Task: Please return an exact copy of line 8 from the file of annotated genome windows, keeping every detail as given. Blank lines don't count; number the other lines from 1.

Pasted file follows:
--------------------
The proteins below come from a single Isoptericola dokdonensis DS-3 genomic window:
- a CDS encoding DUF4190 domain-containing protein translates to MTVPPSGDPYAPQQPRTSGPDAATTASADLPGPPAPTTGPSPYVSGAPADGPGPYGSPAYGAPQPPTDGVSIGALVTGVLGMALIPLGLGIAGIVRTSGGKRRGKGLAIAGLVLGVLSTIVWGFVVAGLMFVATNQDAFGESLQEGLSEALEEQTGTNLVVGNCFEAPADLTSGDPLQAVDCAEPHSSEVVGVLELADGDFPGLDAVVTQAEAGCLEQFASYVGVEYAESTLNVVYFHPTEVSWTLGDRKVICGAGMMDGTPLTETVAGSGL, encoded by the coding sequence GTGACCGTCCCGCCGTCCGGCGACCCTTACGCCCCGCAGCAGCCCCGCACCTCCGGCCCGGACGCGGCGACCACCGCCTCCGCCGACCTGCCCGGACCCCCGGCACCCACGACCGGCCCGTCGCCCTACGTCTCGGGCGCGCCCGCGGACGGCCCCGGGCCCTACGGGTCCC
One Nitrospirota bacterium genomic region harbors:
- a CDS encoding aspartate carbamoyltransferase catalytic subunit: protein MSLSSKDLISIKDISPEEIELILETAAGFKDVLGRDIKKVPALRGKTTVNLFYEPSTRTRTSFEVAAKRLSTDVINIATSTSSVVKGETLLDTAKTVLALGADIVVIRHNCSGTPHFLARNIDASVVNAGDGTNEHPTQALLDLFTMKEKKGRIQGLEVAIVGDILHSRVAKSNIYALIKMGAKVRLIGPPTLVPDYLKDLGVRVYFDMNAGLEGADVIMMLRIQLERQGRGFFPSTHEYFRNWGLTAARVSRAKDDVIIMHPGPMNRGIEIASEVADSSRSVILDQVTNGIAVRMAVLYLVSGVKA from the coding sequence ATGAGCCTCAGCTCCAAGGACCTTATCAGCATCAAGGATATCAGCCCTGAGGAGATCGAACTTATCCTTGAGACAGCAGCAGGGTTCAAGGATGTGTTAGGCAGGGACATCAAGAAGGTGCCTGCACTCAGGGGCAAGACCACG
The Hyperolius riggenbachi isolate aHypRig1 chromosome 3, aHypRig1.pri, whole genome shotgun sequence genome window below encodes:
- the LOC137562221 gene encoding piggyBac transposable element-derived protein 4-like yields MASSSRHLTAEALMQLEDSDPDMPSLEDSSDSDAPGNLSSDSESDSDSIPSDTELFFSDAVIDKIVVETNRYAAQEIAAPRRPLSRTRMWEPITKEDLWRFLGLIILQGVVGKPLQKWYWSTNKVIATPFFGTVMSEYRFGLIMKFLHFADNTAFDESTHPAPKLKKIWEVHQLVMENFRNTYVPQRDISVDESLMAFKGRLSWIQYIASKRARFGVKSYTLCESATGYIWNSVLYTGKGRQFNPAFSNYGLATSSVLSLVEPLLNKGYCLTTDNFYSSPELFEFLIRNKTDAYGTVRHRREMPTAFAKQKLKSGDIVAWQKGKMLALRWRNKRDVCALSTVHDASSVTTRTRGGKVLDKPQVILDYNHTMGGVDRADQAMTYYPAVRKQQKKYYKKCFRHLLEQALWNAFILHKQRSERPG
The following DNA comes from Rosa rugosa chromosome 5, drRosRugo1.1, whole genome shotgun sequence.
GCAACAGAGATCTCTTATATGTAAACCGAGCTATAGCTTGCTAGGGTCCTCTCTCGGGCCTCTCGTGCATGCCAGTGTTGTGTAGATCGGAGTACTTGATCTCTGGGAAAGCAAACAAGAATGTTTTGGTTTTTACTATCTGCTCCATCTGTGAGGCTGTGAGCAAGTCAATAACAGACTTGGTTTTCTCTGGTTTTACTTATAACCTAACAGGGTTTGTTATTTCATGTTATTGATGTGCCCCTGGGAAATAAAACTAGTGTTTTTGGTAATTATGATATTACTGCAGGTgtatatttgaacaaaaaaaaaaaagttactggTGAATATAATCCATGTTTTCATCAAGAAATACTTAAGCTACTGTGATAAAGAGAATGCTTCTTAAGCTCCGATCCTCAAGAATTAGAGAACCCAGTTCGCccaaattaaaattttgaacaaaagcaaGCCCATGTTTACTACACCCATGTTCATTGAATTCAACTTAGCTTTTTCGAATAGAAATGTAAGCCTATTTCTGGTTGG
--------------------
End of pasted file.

GCAACAGAGATCTCTTATATGTAAACCGAGCTATAGCTTGCTAGGGTCCTCTCTCGGGCCTCTCGTGCATGCCAGTGTTGTGTAGATCGGAGTACTTGATCTCTGGGAAAGCAAACAAGAATGTTTTGGTTTTTACTATCTGCTCCATCTGTGAGGCTGTGAGCAAGTCAATAACAGACTTGGTTTTCTCTGGTTTTACTTATAACCTAACAGGGTTTGTTATTTCATGTTATTGATGTGCCCCTGGGAAATAAAACTAGTGTTTTTGGTAATTATGATATTACTGCAGGTgtatatttgaacaaaaaaaaaaaagttactggTGAATATAATCCATGTTTTCATCAAGAAATACTTAAGCTACTGTGATAAAGAGAATGCTTCTTAAGCTCCGATCCTCAAGAATTAGAGAACCCAGTTCGCccaaattaaaattttgaacaaaagcaaGCCCATGTTTACTACACCCATGTTCATTGAATTCAACTTAGCTTTTTCGAATAGAAATGTAAGCCTATTTCTGGTTGG